The public debate over two dueling alimony reform bills has called into question whether Sen. Cynthia Creem has a conflict of interest.
Massachusettsâ€™ current alimony law does not empower judges to cap the duration of an alimony award, enabling post-divorce settlements that can last a lifetime. The current law has drawn fire from alimony payors who say theyâ€™ve been forced for years to pay large percentages of their incomes, occasionally forcing them into bankruptcy.
A grass roots effort by citizens to modernize Massachusetts’ outdated alimony laws, headed by Massachusetts Alimony Reform, has been having success promoting H1785. This bill would bring Massachusetts in line with most states by setting alimony guidelines – similar to what we now have for child support. Among otherÂ things H1785 would capÂ all alimony payments at 12 years, would ensure an alimony payor the right to retire, and would protect 2nd wives from paying alimony to a payor’s first spouse.
One of main benefits of H1785 is that it would greatly reduce litigation. The current vague alimony statuteÂ leaves judges with wide discretion, meaning that alimony actions can be very expensive. There is a lot for lawyers to argue about. And the fact that alimony in Massachusetts is for life, means that families must relitigate alimony for the rest of their lives. Currently 30% of the caseload in family court is alimony actions.
Proponents of H1785 have made great progress, garnering much favorable media attention, and getting wide support in the legislature. H1785 has over 70 co-sponsors, and public hearings on H1785 in September were packed to overflowing.
The potential ending of this money machine for Massachusetts lawyers left them in a bit of a panic. Lucky for them, former legal lobbyist and practicing divorce lawyer Cynthia Creem is the chairwoman of the Judiciary Committee and has the ability to block H1785.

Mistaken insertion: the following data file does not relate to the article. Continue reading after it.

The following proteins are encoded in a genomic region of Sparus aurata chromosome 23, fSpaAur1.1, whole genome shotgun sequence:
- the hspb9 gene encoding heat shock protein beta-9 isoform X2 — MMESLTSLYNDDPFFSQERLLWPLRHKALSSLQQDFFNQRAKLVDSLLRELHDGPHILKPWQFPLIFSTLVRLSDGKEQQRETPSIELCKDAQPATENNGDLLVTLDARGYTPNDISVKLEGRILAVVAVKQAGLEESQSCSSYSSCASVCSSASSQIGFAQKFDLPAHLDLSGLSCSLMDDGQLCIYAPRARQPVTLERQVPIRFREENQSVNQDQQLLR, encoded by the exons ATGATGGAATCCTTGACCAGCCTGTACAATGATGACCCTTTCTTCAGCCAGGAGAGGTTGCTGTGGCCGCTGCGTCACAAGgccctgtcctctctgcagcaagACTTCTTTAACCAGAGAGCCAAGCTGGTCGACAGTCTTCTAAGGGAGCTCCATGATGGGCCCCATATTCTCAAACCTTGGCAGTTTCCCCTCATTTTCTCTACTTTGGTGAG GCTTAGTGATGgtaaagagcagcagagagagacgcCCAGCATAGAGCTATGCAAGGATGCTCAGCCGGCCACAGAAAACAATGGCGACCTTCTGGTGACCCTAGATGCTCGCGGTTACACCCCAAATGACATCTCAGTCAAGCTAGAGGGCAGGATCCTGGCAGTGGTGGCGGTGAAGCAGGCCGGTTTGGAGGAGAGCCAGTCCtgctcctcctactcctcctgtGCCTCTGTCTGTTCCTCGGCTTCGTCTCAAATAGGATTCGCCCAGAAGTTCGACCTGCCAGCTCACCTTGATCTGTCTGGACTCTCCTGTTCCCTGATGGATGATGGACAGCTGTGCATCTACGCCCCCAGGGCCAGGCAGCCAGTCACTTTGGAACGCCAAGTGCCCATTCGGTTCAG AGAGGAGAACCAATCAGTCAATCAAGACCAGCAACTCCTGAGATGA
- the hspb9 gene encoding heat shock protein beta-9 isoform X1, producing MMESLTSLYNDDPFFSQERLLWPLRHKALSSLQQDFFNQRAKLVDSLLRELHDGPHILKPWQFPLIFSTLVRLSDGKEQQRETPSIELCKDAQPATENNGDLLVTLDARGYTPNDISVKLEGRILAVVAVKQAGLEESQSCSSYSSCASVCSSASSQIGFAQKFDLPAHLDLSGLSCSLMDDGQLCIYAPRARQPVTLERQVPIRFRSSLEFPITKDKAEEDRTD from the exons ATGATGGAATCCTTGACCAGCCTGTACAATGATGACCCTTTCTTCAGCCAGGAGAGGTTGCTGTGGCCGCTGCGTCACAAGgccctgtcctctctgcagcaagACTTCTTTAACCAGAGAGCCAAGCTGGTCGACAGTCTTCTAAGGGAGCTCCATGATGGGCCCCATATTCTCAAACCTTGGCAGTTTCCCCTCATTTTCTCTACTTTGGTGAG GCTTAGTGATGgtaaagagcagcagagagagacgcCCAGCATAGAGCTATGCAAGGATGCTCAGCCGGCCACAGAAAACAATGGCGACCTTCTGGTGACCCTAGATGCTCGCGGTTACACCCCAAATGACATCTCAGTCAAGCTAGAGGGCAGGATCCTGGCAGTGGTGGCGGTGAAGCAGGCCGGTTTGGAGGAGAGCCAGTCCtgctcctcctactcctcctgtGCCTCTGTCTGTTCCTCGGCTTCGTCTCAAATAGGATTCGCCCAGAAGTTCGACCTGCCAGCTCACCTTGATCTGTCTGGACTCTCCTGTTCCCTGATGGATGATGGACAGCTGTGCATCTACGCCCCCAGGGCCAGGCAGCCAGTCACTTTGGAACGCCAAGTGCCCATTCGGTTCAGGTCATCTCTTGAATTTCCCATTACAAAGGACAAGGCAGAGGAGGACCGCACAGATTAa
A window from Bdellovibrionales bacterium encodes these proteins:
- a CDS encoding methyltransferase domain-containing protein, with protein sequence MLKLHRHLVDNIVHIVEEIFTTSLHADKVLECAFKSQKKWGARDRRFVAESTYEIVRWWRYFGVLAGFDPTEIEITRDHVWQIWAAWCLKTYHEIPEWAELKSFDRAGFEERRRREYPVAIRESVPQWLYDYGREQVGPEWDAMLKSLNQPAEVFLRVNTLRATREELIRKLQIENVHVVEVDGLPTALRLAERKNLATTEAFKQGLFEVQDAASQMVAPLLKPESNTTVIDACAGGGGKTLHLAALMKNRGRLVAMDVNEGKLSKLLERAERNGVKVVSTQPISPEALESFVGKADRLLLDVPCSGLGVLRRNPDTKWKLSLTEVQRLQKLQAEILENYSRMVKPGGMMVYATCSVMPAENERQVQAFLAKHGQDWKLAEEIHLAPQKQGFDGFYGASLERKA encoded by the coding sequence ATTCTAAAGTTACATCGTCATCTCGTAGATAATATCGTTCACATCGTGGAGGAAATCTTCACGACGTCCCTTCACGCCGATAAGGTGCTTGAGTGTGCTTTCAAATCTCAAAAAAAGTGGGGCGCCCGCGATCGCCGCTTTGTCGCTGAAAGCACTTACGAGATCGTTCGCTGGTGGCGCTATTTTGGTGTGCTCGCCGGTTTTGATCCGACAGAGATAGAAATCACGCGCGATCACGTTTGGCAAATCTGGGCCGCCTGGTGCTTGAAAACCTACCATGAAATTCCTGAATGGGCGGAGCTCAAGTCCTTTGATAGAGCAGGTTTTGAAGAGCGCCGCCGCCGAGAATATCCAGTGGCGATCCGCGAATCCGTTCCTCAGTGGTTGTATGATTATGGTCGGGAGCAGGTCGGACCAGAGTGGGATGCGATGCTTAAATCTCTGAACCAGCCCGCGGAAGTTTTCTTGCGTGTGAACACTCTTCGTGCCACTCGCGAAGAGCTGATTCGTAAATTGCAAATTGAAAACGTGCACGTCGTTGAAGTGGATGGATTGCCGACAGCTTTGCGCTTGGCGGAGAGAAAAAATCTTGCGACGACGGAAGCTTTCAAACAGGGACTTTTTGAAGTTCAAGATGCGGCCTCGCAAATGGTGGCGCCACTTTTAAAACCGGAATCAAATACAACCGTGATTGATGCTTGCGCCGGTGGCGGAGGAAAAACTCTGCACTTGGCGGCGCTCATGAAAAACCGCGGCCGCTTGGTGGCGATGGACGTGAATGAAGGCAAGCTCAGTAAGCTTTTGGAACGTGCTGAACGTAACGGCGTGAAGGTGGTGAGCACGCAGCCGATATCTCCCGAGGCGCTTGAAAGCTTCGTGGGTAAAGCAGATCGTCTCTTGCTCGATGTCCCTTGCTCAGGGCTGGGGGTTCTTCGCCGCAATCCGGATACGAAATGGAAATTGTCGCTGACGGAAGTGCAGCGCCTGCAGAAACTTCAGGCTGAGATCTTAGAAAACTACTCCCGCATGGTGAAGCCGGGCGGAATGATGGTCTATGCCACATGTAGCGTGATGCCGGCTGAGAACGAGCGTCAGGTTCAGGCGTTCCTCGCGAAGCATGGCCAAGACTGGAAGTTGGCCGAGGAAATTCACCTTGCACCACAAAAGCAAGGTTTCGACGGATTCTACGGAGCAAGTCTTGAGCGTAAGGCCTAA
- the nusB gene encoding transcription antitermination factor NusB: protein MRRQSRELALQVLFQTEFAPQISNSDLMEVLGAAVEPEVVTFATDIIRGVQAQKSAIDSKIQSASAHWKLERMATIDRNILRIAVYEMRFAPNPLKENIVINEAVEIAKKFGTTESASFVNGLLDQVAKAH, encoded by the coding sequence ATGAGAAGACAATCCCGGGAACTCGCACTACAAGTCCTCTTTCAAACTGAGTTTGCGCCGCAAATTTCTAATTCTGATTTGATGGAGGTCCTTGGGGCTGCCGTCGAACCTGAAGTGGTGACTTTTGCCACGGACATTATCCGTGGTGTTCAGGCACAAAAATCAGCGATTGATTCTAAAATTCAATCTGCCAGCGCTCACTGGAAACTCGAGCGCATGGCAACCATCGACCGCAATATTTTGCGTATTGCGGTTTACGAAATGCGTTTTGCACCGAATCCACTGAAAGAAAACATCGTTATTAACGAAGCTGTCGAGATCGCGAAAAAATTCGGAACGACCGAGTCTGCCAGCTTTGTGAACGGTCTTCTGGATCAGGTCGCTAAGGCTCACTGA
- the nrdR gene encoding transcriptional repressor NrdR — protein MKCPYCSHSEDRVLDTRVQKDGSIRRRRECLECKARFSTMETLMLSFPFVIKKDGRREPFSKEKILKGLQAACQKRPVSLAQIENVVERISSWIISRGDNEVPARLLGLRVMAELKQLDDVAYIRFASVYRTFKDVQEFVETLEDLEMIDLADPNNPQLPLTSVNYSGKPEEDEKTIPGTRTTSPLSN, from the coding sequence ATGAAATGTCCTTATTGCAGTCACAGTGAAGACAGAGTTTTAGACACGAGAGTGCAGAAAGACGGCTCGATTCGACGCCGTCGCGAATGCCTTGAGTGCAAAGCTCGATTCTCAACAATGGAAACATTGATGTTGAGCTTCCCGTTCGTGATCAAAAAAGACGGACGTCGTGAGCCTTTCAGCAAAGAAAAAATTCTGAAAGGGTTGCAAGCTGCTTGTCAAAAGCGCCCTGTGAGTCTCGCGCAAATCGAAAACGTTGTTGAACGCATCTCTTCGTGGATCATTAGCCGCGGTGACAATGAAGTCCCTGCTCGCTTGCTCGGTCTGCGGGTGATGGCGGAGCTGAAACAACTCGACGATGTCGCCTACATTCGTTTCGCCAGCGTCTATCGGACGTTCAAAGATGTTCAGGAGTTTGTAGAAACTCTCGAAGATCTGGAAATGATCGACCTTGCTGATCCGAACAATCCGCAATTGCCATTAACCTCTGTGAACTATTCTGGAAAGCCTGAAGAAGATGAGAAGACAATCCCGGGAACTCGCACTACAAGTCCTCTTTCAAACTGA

Creem sponsored S1616 on behalf of the Boston Bar Association. This bill would modify the current law by adding just the words “and duration.” It would leave a law without guidelines and preserve the lawyers sauce mill. At the public hearing on S1616, not one regular citizen testified in support – but representatives of the lawyer’s lobbies were there in force.
But now some are questioning whether Cynthia Stone Creem has a conflict of interest problem. You see, Creem is a prominent divorce lawyer at the firm of Stone, Stone & Creem – a firm that profits handsomely from the current broken alimony law.
â€œWhen someone proposes to add another subject â€” duration â€” to the alimony statute without any guidance or structure at all concerning itâ€™s application … this would appear to stimulate more litigation, not put an end to it,â€ said Tim Taylor, a sole practitioner in Lincoln, who wrote House bill 1785.
The issue has been referred to the Senate’s Ethics Committee, but given the narrow wording of conflict of interest laws, there is little they can do about it.
â€œThe conflict of interest law doesnâ€™t apply here because the conflict is speculative,â€ said Pam Wilmot, executive director of Boston-basedÂ Common Cause Massachusetts, a nonprofit, nonpartisan citizensâ€™ lobbying group that promotes accountable government.
â€œThe impact is diffused and general in nature. It would need to be a more substantial and closer connection between the legislation and the individual involved,â€ Wilmot said.
So while her participation in blocking H1785 certainly looks self serving – it is unfortunately not yet illegal.
Sustained public pressure on Alimony Reform has forced the Judiciary committee to convene a task force to study alimony reform – but since the legislature has exempted itself from the Massachusetts Open Meeting law – the task force meetings are held behind closed doors. And the task force is composed mostly of lawyer’s lobbyists. Of the 9 members, 4 are representatives from the variousÂ lobbies ( Mass Bar, Boston Bar, Women’s Bar and the Academy of Matrimonial Attorneys ). Only one member of the task force, Steve Hitner, is an activist for H1785.
No one knows what kind of recommendation will come out of the task force. If a recommendation comes out of the task force without specific guidelines – it won’t be for the benefit of citizens who pay the lawyers or the state whose courts are flooded with alimony cases – but for the benefit of divorce lawyers.
And even if a recommendation comes out with guidelines – it’s still possible for Creem to torpedo it.